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Ensuring Equity in ESSA: The Role of N-Size in Subgroup Accountability

Note: Our report, “Ensuring Equity in ESSA: The Role of N-Size in Subgroup Accountability,” is no longer current and does not reflect state n-sizes implemented under the Every Student Succeeds Act (ESSA). For information about the n-sizes included in state ESSA plans approved by the U.S. Department of Education, see the following, more recent All4Ed publications:

December 7, 2018

Publication | Accountability and Support, Data, Every Student Succeeds Act

N-Size in ESSA State Plans

All4Ed’s analysis of the minimum number of students in a school, or n-size, states chose for their school accountability systems and report cards under ESSA.
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December 7, 2018

Publication | Accountability and Support, Data, Every Student Succeeds Act

Ensuring Every Student Matters What Is N-Size and Why Is It Important?

How do states set the minimum number of students needed to form a subgroup and what does that mean for monitoring outcomes of historically underserved students?
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June 21, 2017

Publication | Accountability and Support, Every Student Succeeds Act

ESSA in the States: How Good is Your State’s Education Plan?

All4Ed’s ESSA Equity Dashboards use a red-yellow-green light–system to rate each state’s ESSA plan on several indicators, including long-term goals, accountability indicators, and school ratings.
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Ensuring Equity in ESSA: The Role of N-Size in Subgroup Accountability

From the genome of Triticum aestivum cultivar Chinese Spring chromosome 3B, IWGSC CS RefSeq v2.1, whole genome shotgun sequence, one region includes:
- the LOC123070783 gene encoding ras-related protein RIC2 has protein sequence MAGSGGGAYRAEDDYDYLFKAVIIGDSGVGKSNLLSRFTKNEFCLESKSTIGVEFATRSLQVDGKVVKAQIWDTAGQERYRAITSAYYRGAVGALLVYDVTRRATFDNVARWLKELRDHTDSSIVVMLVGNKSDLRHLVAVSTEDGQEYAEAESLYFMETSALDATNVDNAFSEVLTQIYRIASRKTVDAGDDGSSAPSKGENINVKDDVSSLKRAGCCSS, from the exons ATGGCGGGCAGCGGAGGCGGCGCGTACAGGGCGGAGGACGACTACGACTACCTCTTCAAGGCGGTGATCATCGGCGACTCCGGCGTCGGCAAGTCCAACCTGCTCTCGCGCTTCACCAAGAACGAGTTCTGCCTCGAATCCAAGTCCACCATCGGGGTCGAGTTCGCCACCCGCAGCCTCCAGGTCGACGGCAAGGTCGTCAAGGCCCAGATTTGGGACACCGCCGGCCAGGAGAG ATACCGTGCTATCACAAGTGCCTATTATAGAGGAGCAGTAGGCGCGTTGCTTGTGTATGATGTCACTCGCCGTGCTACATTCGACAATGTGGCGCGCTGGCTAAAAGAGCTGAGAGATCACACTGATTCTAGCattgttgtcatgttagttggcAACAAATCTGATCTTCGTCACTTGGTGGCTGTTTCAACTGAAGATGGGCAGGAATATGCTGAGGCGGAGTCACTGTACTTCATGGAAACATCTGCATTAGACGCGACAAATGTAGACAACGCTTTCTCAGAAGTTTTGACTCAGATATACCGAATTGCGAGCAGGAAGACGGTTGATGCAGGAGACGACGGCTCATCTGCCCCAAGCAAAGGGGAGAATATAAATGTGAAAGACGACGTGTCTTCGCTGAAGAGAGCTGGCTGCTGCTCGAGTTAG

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States are responsible for setting the minimum number of students needed to form a student subgroup for federal reporting and school accountability purposes. This required student subgroup size is commonly referred to as the state-set “n-size.”

This report recommends states set their n-size as low as possible (ten or fewer students) to maximize the number of student subgroups created. This will ensure states identify student subgroups with low academic performance and/or low high school graduation rates and provide targeted interventions to support the schools those students attend. Specifically, states should not require a subgroup to include more than ten students in order to include that subgroup for reporting and accountability purposes. You can also download a fact sheet on n-size and why it matters.

In addition, All4Ed more than thirty civil rights, disability, and data-focused organizations sent a letter urging the U.S. Department of Education to decrease its proposed n-size threshold from thirty to ten in the final ESSA accountability regulations.

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